Inner Discipline

Description of Discipline

Principles of Good Discipline is when a discipline is used as a means to teach students how to take positive charge of their lives.
This discipline does not include punishment, because it is believed to be psychologically harmful to students by promoting anger, resentment and additional conflict. The authors believe the common response to punishment is fear, fight or flee. And as a result does not promote learning in an effort to avoid a mistake.

Inner Discipline provides opportunities for students to earn trust, assume responsibility and acquire power to make decisions. Give students the opportunity to solve their own problems. Provide guidance and structure to help them develop a plan.

Use RSVP: Reasonable, Simple, Valuable and Practical checklist to test a
consequence to solve problems - avoid bribes, rewards and threats.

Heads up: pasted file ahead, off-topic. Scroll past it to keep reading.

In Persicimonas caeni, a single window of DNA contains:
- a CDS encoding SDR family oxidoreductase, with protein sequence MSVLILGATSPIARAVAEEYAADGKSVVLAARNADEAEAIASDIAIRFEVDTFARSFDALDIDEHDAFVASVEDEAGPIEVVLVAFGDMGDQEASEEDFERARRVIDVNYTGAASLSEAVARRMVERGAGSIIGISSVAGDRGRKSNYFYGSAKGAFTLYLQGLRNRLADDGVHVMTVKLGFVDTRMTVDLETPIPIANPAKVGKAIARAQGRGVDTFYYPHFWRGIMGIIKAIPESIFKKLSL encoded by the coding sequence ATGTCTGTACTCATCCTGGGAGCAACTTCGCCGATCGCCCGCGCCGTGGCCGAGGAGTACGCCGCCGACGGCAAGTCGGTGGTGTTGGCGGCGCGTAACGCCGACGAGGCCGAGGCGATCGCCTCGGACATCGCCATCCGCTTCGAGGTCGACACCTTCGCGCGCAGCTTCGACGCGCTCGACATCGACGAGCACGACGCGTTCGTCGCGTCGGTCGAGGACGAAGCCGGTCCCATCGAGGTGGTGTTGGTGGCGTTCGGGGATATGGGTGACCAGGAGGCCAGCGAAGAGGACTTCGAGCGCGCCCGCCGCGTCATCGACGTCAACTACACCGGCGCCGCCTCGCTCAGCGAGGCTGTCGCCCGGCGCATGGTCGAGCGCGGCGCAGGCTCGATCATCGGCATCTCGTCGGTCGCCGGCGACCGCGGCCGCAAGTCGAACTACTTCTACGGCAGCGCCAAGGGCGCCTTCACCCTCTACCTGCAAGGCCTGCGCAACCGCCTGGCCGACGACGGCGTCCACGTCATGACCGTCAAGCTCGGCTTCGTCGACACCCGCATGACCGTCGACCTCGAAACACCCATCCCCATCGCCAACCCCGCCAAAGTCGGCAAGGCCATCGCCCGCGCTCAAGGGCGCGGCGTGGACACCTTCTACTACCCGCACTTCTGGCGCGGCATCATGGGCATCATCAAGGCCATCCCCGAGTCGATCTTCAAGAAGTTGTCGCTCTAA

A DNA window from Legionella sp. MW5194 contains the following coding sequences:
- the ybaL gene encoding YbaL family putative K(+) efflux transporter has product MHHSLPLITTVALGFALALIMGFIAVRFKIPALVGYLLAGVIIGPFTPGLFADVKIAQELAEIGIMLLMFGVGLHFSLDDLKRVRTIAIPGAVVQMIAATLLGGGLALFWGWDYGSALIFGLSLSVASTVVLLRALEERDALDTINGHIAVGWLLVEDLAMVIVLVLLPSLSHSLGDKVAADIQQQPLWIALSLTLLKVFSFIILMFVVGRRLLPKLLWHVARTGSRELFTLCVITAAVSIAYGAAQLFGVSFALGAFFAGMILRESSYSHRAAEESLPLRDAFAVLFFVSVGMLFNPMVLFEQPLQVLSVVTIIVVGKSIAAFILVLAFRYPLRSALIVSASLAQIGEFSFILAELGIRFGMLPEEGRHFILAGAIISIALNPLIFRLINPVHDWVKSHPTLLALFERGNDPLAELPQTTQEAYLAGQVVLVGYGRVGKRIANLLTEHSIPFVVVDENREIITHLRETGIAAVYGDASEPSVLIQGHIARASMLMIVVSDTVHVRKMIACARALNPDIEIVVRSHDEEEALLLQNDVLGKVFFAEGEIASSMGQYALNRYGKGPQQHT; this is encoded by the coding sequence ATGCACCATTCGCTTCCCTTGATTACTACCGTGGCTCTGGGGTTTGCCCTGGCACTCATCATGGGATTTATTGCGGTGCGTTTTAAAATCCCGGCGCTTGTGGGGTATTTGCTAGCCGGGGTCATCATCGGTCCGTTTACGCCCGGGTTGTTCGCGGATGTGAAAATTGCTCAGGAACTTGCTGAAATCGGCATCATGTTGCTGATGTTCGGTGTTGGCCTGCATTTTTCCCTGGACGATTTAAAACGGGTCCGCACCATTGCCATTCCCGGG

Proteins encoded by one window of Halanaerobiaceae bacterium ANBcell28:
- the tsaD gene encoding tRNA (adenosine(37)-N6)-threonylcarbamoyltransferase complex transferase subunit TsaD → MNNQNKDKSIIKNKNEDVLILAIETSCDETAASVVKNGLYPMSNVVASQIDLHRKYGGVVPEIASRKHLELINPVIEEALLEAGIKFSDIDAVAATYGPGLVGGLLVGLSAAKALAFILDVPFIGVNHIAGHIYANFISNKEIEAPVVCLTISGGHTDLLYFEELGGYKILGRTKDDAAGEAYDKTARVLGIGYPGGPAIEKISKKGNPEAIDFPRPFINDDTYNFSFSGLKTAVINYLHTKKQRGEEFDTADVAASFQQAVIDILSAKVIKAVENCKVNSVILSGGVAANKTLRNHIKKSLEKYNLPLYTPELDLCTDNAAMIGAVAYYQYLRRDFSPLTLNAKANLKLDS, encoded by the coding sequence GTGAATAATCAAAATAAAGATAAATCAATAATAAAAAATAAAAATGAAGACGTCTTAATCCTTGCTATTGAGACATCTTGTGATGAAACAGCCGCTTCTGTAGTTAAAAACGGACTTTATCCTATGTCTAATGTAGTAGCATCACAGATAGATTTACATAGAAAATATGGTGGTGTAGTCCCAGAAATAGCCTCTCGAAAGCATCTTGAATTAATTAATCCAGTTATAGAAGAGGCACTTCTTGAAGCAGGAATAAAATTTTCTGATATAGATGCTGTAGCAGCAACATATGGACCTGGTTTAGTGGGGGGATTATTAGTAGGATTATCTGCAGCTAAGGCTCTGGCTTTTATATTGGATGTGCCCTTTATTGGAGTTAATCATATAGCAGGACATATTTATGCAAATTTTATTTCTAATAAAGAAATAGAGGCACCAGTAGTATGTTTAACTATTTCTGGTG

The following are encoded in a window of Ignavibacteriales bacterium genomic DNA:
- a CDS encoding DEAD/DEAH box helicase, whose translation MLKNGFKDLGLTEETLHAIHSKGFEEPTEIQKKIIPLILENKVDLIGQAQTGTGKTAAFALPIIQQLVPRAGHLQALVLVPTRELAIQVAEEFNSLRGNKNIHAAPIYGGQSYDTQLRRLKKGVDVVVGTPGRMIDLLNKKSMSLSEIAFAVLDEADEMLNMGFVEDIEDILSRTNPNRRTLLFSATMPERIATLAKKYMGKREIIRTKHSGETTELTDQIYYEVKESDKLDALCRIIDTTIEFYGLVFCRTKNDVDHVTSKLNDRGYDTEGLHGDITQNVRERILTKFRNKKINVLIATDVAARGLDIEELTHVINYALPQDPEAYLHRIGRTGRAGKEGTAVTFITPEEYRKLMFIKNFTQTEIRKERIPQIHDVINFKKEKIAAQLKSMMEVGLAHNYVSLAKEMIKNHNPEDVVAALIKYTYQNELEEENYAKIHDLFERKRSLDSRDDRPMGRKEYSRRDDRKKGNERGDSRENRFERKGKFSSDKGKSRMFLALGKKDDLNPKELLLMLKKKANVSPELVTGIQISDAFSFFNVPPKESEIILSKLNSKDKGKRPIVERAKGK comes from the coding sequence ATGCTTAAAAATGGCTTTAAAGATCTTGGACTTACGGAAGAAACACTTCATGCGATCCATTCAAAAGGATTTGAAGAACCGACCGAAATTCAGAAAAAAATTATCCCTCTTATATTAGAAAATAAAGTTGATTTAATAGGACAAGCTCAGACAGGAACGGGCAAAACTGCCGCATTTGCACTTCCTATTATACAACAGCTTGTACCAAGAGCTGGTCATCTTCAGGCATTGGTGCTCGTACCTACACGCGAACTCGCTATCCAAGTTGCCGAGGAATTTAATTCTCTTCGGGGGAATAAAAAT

Developed by Barbara Coloroso in 2002.

Based on These Beliefs

  • Students are worth all the time, energy, and effort it takes to help them become resourceful, responsible, resilient, compassionate human beings.
  • Golden Rule: “I will not treat a student in a way I myself would not want to be treated.”

Power is Perceived As

  • Student centered
  • Teachers must trust students with this responsibility and power.

Contributions to Education

1. Depicted classroom as places to learn problem solving and develop inner discipline.

2. Clarified the differential effects of consequences, rewards, bribes and punishment.

3. Delineates three types of misbehavior: mischief, mistake, and mayhem.

4. When good discipline is used it shows students what they have done wrong, has then assume ownership of the problem that is created, gives them ways to solve the problem, and leaves their dignity intact.


  • Instills responsibility in students.
  • Gives the students a sense of positive power over their own lives.
  • Gives the students opportunities to make decisions.
  • Provides opportunities for students to be able to learn from their success and mistakes.


  • System is easily manipulated.
  • If students don’t have the right self-discipline or moral, their own natural consequences may not be enough.
  • Systems will not work for students who don’t “care” about owning up to their own problems.
Anne René Elsbree,
Jun 6, 2013, 11:22 AM